In what has been termed a miraculous escape amongst the maritime fraternity on the Seychelles was the three man crew of the ferry boat Le Cerf rescued after their vessel sank in a storm while returning to base in Mahe.
Owned by Masons Travel, one of the Seychelles leading DMCs, the vessel was enroute back from Denis Islands when it was struck by freak waves, damaging the hull and taking on water.
The experienced skipper sent an immediate SOS out which was picked up by the Seychelles coast guard which dispatched a rescue mission immediately but the actual rescue was then accomplished, after the crew was adrift for over 4 hours since abandoning their sinking vessel, by a Praslin based yacht.
A source in Victoria, when spoken to overnight, attributed the rescue and safe return of the crew also to the regular safety training of crews engaged in tourist transfers by boats and by carrying all required safety equipment like rafts, life vests and other equipment, helping to survive a potential ship wreck.
The news spread fast when the vessel went into distress and as light faded, a number of leisure boats went out to sea to assist in the search, helped by the crews use of mobile phones. The skipper and his two deck hands used their phones to give status and position updates to the search teams which in turn used powerful search lights which were eventually spotted and used for the final rendezvous between rescuers and the crew afloat.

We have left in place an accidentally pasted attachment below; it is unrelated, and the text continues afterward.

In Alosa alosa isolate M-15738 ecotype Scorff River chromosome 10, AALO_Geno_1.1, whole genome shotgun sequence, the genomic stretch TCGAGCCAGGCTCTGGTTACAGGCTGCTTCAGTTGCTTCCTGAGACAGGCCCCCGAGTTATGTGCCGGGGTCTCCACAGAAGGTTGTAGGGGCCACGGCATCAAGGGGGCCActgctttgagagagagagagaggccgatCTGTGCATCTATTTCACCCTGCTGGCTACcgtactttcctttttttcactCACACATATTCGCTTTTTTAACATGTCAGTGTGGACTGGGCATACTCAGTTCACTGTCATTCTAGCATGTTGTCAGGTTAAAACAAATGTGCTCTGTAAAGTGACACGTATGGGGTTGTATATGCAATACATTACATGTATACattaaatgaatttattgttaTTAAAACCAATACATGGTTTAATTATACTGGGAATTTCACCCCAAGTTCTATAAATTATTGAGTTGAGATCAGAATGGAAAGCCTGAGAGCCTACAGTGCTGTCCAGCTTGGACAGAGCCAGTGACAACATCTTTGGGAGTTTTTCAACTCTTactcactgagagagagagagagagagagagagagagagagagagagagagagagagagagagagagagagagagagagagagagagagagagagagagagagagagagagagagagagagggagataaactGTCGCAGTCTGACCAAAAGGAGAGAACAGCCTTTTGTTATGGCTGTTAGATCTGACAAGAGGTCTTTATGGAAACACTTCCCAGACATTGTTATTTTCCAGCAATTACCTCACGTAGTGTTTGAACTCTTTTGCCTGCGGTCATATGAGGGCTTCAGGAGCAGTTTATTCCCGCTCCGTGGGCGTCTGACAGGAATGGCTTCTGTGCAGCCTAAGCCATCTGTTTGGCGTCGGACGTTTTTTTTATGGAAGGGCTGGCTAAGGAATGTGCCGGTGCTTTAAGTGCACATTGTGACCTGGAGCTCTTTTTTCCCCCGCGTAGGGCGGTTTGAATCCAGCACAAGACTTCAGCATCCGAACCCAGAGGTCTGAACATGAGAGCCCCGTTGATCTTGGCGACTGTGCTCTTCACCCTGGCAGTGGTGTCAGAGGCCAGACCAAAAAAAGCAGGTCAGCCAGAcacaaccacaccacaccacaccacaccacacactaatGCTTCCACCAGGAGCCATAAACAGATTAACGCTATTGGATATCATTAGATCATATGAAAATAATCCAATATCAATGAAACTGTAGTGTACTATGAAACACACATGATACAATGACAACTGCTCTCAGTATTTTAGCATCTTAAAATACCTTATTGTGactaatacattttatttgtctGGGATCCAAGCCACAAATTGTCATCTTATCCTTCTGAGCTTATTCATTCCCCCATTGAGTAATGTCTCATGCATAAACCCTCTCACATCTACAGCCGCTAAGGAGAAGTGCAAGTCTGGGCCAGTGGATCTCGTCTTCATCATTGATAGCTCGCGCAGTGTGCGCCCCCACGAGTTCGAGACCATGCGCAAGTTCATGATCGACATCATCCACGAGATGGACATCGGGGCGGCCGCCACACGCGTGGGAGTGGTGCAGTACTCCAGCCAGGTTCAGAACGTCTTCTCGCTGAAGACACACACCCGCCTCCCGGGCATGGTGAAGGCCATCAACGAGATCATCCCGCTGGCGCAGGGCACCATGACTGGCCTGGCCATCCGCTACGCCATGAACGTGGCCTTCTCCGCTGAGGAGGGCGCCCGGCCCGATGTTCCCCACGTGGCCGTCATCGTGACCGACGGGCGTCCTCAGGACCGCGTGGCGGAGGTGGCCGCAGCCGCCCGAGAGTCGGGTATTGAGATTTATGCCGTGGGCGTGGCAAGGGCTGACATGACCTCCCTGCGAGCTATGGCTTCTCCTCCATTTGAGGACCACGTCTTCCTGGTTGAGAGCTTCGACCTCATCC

Seychelles has in past years strengthened the capacity for search and rescue in our territorial waters, in part triggered by the piracy problem which our country tackled with full determination. In the process a lot of training was done, and this has benefited our maritime safety considerably. Earlier this year we guided a stricken cruise ship to port in Victoria when our coast guard ran a successful mission to bring that ship safely to port. As an island nation we depend on shipping and ferries to travel between the islands and our safety record must be maintained to protect our tourist industry. Hundreds of people travel every day between Mahe and Praslin and between Praslin and La Digue but also a lot of other islands and safety is the highest priority. Boats and ferries are inspected regularly and emergency drills and training are ongoing all the time commented a regular source from Victoria when discussing the emerging news. Congrats to the rescue teams for a job well done.